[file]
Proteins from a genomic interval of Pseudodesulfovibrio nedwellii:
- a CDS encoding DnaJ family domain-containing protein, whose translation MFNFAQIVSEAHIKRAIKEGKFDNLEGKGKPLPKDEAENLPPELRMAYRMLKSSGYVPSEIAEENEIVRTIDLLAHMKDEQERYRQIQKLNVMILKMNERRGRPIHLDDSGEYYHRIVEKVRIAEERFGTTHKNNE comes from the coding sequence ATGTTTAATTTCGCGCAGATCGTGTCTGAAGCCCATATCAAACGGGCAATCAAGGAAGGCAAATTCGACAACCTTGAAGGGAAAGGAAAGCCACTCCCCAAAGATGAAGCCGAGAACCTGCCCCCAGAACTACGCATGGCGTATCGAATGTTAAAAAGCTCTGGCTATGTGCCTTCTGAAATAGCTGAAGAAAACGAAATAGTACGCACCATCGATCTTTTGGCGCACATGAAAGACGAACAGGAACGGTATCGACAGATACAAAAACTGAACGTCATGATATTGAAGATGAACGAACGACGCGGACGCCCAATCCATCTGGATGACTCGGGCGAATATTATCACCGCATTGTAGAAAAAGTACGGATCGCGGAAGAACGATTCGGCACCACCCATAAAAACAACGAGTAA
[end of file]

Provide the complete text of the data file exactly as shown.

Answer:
Proteins from a genomic interval of Pseudodesulfovibrio nedwellii:
- a CDS encoding DnaJ family domain-containing protein, whose translation MFNFAQIVSEAHIKRAIKEGKFDNLEGKGKPLPKDEAENLPPELRMAYRMLKSSGYVPSEIAEENEIVRTIDLLAHMKDEQERYRQIQKLNVMILKMNERRGRPIHLDDSGEYYHRIVEKVRIAEERFGTTHKNNE comes from the coding sequence ATGTTTAATTTCGCGCAGATCGTGTCTGAAGCCCATATCAAACGGGCAATCAAGGAAGGCAAATTCGACAACCTTGAAGGGAAAGGAAAGCCACTCCCCAAAGATGAAGCCGAGAACCTGCCCCCAGAACTACGCATGGCGTATCGAATGTTAAAAAGCTCTGGCTATGTGCCTTCTGAAATAGCTGAAGAAAACGAAATAGTACGCACCATCGATCTTTTGGCGCACATGAAAGACGAACAGGAACGGTATCGACAGATACAAAAACTGAACGTCATGATATTGAAGATGAACGAACGACGCGGACGCCCAATCCATCTGGATGACTCGGGCGAATATTATCACCGCATTGTAGAAAAAGTACGGATCGCGGAAGAACGATTCGGCACCACCCATAAAAACAACGAGTAA